Brands like Ralph Lauren, Vince and Michael Kors are reducing their distribution, impacting companies like Neiman’s and Saks. “Absolutely, in some cases, there is an overdistribution,” said Katz, adding, “the most important luxury brands recognize the situation.…One of the key initiatives of our ‘digital-first’ strategy is to make sure we continue to differentiate the product.”
On the brick-and-mortar front, van Raemdonck will see through the opening of Neiman’s first New York City store, scheduled to bow in March 2019 in the massive Hudson Yards mixed-use project under development on Manhattan’s West Side. Plans for the three-level site were finalized in the fall, putting it at 190,000 square feet, about 10 percent less than originally projected. Katz recently said the technology, art and design of the store and its merchandise will “surpass existing shopping experiences.” Costs will surpass the $400- to $500-a-square foot Neiman’s typically spends to build a store.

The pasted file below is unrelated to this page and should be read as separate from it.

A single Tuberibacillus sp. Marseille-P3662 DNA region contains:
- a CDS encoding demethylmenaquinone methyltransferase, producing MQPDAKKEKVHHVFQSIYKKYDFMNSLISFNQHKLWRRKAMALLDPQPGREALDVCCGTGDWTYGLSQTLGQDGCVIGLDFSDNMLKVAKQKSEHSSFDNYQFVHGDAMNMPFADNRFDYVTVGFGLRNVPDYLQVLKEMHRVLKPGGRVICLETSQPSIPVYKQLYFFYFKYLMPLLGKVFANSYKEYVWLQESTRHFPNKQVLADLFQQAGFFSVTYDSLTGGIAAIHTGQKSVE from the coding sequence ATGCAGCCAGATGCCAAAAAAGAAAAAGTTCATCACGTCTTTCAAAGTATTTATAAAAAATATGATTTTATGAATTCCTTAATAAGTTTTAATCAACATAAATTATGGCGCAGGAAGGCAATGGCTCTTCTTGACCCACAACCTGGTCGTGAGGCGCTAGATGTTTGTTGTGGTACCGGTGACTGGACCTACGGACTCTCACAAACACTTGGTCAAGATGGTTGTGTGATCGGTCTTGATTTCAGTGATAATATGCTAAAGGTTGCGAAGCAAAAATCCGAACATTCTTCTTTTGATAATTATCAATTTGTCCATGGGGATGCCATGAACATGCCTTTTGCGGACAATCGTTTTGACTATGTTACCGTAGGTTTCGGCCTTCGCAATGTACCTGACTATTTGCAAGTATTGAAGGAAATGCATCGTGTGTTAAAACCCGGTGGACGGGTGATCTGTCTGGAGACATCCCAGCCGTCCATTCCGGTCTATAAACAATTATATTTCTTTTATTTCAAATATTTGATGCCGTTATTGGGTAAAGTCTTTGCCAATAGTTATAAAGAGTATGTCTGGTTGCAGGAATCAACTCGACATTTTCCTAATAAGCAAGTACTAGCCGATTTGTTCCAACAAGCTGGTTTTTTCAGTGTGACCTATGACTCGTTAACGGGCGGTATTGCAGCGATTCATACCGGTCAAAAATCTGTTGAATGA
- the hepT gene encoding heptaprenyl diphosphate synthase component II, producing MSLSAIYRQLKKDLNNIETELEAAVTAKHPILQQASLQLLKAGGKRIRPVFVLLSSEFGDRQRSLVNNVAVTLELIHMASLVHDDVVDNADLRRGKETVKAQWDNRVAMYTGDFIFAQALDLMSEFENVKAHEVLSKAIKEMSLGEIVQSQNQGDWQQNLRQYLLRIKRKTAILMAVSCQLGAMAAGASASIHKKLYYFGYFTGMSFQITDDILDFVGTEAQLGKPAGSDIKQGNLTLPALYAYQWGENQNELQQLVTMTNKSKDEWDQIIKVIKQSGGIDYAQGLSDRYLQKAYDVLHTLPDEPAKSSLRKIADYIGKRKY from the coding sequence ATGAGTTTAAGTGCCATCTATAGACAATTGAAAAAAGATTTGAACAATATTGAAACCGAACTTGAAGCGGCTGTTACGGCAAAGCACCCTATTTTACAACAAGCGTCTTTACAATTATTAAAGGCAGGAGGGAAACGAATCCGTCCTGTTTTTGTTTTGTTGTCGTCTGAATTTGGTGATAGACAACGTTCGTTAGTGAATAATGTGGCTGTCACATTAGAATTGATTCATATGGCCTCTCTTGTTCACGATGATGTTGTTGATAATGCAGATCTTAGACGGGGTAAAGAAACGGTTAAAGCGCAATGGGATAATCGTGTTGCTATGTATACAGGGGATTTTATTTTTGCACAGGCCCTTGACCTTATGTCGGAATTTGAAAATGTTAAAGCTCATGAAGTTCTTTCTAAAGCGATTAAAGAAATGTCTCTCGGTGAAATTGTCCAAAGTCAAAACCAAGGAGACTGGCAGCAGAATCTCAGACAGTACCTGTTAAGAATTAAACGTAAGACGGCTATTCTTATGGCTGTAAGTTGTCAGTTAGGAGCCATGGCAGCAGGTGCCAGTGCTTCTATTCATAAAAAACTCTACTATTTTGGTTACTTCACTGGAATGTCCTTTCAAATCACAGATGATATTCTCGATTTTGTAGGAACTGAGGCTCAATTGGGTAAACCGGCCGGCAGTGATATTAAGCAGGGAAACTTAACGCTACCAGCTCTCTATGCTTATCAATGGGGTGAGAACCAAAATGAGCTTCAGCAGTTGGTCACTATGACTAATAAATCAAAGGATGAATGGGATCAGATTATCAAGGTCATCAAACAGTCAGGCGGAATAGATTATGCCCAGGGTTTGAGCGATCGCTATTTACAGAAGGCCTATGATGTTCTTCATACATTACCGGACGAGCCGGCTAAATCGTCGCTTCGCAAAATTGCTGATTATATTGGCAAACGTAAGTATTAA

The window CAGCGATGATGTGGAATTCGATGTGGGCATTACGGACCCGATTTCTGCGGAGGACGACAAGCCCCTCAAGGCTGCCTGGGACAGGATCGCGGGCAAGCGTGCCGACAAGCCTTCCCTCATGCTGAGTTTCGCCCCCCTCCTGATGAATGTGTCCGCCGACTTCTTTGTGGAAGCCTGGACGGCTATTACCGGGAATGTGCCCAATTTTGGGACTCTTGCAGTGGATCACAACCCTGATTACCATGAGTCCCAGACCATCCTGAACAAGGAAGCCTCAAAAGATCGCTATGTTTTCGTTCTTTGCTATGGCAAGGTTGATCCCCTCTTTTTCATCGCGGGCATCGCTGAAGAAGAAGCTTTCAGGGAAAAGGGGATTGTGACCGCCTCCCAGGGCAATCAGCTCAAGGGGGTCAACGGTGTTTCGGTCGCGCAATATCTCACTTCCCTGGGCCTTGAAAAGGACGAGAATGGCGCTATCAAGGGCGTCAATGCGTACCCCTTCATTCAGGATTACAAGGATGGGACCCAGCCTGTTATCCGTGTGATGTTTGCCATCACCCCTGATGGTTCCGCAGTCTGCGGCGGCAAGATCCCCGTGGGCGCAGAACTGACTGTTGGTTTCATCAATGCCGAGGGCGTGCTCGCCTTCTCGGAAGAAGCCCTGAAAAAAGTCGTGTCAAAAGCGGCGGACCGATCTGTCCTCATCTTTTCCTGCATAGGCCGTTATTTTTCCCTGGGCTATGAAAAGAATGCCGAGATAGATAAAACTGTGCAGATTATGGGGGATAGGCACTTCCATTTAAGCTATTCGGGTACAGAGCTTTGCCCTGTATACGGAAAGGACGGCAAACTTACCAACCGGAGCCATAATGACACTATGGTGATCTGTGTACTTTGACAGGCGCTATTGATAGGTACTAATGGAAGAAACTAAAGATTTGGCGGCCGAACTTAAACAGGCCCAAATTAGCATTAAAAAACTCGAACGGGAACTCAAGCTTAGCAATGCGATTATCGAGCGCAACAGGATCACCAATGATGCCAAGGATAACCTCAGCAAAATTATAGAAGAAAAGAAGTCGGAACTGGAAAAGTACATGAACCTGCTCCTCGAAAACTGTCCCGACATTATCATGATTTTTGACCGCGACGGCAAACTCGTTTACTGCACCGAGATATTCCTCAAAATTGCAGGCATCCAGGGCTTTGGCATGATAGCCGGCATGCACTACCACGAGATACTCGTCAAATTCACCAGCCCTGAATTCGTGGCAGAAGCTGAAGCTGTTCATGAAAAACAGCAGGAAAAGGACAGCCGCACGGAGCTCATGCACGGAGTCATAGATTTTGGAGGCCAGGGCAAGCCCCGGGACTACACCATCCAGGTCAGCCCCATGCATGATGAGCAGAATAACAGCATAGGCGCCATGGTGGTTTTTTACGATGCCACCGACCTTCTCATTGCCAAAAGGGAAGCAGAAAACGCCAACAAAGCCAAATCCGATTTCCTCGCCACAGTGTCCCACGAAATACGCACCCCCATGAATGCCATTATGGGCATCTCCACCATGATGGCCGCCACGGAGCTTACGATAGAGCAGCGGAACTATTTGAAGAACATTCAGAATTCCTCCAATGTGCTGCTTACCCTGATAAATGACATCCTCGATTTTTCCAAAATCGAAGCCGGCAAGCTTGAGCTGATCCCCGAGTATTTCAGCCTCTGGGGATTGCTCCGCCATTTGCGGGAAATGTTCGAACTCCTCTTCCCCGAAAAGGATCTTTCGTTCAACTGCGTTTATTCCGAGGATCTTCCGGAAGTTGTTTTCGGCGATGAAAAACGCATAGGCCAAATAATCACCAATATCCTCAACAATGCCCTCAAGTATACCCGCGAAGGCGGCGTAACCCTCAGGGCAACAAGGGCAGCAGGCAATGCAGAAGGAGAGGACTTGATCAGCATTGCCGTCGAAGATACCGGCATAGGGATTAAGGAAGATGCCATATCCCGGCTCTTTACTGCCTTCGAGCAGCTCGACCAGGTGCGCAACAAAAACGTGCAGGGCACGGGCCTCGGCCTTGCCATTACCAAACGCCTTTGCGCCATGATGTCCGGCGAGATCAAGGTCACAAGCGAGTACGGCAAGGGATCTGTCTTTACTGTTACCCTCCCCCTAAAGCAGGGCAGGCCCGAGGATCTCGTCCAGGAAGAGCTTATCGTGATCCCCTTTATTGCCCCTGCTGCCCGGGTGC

“In the near term, it’s really about making sure Hudson Yards has an amazing vendor lineup, though most of that is completed,” Katz said during the interview. “The store will have elements of things that really capture the imagination of the customer. The timing of it couldn’t be better. New York is rebounding and with the dollar weakening, we will see more international tourists.” Still, Hudson Yards is in effect creating a new neighborhood and for any retailer, it’s uncharted territory.
Crosstown, at Bergdorf Goodman on Fifth Avenue and 57th Street, there’s also some unfinished business. “Geoffroy definitely plans to name a new president,” Katz said. “It’s got to be on top of his [to-do] list.” Jim Gold, president and chief merchandising officer of Neiman Marcus, has been serving as president of Bergdorf’s since Joshua Schulman last April became president and ceo of the Coach brand.
Bergdorf”s is well into a five-year overhaul of its selling floors, and already redid the main floor for fine jewelry and handbags, as well as some women’s floors. Offices were relocated to add two selling floors to expand the assortment. “We’ve spent a lot of capital over the last few years” on Bergdorf’s, Katz noted. “We are still thinking through what we want to do in the re-layering process” to determine how the merchandising plays out.